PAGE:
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In many cultures around the world, the first meal of the day holds importance. If eaten properly, breakfast boosts our energy, aids in weight loss, and makes us feel a lot better about starting our day on a good note.
Yet in the throes of the daily grind, we tend to forget about having breakfast, and sometimes we skip it — because who wants to have a piece of toast or eggs every day?
Not me. If you ask me what I love having for breakfast, I'd say either idli sambar or poha and masala chai. While preparing the former is a different ball game, the poha recipe is pretty straightforward and not difficult to master.
Poha is flattened rice steam-cooked with onions, potatoes, spices, and herbs. It's usually eaten for breakfast or as a quick evening snack.
Although the dish originates from Maharashtra, the western state of India, it's well-liked in many households across the country, including mine. If you want to try making poha for breakfast, here's what you need to do:
1. Put 1½ cups of uncooked poha in a bowl and rinse it properly. Drain the water completely and set the bowl aside to let the rinsed poha dry.
2. Take one medium-size onion, one large boiled potato, 8-10 curry leaves, and 3-4 green chilies and chop them into small pieces. If you don't want the poha to be very spicy, stick to only 1-2 green chilies.
3. After cutting the vegetables, run your finger across the rinsed poha to ensure it has thoroughly dried and there are no lumps to break. If it's still mushy, let it dry for another five minutes.
4. Meanwhile, heat a pan with 1-2 tablespoons of oil and fry a handful of raw peanuts until they become crunchy. You can also roast the peanuts if you like. Once done, set the peanuts aside for later use.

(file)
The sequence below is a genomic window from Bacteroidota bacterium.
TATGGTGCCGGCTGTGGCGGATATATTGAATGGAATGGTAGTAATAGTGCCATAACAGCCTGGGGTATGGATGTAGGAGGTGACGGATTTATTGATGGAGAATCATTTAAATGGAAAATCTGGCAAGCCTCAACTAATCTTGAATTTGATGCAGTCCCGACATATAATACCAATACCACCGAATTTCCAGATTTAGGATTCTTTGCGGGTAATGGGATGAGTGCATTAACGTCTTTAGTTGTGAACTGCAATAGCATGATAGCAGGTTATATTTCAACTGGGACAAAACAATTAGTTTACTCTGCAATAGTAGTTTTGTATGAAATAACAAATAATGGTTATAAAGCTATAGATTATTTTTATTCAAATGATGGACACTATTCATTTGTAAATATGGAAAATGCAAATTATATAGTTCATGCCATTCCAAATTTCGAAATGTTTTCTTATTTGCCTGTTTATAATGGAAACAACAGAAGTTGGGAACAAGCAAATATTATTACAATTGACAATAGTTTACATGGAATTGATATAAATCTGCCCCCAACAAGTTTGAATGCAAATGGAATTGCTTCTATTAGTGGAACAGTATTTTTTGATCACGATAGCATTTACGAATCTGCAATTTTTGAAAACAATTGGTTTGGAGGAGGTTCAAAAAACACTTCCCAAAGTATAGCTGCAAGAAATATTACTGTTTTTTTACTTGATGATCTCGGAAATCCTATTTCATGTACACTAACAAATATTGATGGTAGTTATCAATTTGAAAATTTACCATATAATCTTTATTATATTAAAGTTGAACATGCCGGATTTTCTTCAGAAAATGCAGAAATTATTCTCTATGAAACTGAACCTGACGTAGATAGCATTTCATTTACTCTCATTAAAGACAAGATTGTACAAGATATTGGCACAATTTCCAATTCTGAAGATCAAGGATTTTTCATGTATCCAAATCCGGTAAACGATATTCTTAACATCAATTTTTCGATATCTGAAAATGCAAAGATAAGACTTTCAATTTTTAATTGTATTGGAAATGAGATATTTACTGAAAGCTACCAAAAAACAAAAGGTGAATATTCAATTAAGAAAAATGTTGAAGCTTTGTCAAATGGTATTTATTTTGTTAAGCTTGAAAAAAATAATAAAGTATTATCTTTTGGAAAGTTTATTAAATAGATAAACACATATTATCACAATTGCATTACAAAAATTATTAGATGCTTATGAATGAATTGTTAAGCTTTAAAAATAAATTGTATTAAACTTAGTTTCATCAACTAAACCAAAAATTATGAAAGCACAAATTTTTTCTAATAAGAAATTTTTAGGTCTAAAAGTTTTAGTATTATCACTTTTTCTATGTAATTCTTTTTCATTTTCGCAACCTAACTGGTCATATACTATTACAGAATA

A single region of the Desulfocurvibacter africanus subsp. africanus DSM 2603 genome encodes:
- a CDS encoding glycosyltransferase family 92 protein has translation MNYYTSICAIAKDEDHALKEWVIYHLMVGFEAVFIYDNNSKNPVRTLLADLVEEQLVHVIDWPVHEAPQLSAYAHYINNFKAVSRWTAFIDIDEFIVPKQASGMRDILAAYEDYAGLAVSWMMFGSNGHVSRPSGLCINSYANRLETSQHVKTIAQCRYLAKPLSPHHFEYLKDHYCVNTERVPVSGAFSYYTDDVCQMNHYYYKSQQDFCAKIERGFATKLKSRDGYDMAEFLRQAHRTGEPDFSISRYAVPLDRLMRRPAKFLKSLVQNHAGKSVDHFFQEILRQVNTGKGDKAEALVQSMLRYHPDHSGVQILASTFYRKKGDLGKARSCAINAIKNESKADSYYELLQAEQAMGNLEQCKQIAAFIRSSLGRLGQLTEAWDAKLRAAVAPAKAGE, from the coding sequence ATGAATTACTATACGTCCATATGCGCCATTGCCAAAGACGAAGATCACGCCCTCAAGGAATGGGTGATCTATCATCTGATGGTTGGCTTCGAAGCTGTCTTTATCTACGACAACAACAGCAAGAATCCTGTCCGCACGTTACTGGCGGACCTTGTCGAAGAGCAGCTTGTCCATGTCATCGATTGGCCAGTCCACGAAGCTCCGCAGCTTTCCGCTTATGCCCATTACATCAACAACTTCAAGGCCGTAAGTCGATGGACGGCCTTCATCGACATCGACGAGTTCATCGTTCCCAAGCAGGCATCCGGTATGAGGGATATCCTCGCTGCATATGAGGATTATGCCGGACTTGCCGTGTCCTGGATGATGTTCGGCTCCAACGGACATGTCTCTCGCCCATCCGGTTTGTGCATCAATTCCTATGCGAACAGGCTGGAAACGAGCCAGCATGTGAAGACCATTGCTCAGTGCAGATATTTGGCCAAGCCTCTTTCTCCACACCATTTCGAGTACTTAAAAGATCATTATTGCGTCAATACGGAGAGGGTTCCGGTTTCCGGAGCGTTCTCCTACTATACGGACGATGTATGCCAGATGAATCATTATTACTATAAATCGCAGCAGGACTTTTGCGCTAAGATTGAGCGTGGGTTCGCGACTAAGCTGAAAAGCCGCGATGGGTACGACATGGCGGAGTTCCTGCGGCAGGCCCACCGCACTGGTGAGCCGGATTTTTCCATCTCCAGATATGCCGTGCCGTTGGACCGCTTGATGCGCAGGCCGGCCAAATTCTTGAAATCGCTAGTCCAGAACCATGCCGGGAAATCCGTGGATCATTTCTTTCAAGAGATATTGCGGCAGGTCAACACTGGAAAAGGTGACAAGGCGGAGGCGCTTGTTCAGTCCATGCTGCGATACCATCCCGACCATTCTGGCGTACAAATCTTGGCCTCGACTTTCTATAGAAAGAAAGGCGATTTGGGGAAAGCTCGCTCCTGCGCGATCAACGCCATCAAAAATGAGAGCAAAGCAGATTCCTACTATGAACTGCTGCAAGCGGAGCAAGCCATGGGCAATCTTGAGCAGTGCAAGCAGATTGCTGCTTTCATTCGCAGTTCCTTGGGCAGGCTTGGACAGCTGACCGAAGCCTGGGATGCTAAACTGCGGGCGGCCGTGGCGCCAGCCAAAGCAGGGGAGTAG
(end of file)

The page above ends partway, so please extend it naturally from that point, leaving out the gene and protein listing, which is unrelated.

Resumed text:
5. Now, put 2-3 tablespoons of oil in the pan and set your burner on low. Let the oil heat for a few minutes before adding one teaspoon of mustard seeds. Let them crackle.
6. Add the chopped onions, boiled potatoes, curry leaves, and green chilies to the pan and stir the ingredients properly, again on low flame, for 3-5 minutes. If you aren't careful, the curry leaves and green chilies can burn quickly, so keep an eye out.
7. After that, add 1/2 teaspoon each of the following spices to the pan: black pepper, turmeric, and red chili powder.
8. Mix all the ingredients in the pan for a minute and then pour the fried poha into the pan. Before stirring, add one tablespoon of oil, the fried/roasted peanuts, and salt (to taste).
9. Put a lid over the pan and let the poha simmer for 3-5 minutes. If you feel your poha is a bit dry, sprinkle some water and then cover the pan.
10. Once you take the pan off the stove, add lemon juice to the poha and mix it well. Garnish with fresh coriander and serve hot with tea.
Getting the right texture of the poha can be a challenge because it can't be too lumpy or too dry after rinsing. The key is to ensure the uncooked poha feels soft but not mushy after being washed (and dried). Good luck.